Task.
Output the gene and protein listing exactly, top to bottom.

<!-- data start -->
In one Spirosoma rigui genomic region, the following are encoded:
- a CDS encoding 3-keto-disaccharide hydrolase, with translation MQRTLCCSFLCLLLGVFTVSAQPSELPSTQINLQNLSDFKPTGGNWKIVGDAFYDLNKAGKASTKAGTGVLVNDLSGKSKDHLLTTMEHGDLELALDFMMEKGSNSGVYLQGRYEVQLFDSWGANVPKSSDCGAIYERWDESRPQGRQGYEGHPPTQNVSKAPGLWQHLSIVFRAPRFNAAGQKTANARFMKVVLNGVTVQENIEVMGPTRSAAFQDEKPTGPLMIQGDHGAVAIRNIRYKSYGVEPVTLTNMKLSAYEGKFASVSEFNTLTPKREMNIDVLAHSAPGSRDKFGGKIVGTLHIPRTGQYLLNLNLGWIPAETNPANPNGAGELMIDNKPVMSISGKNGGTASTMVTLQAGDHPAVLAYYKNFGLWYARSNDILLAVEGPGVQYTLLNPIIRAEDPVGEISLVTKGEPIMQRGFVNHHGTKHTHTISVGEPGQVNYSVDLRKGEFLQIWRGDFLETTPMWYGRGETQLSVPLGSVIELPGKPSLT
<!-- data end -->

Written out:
In one Spirosoma rigui genomic region, the following are encoded:
- a CDS encoding 3-keto-disaccharide hydrolase, with translation MQRTLCCSFLCLLLGVFTVSAQPSELPSTQINLQNLSDFKPTGGNWKIVGDAFYDLNKAGKASTKAGTGVLVNDLSGKSKDHLLTTMEHGDLELALDFMMEKGSNSGVYLQGRYEVQLFDSWGANVPKSSDCGAIYERWDESRPQGRQGYEGHPPTQNVSKAPGLWQHLSIVFRAPRFNAAGQKTANARFMKVVLNGVTVQENIEVMGPTRSAAFQDEKPTGPLMIQGDHGAVAIRNIRYKSYGVEPVTLTNMKLSAYEGKFASVSEFNTLTPKREMNIDVLAHSAPGSRDKFGGKIVGTLHIPRTGQYLLNLNLGWIPAETNPANPNGAGELMIDNKPVMSISGKNGGTASTMVTLQAGDHPAVLAYYKNFGLWYARSNDILLAVEGPGVQYTLLNPIIRAEDPVGEISLVTKGEPIMQRGFVNHHGTKHTHTISVGEPGQVNYSVDLRKGEFLQIWRGDFLETTPMWYGRGETQLSVPLGSVIELPGKPSLT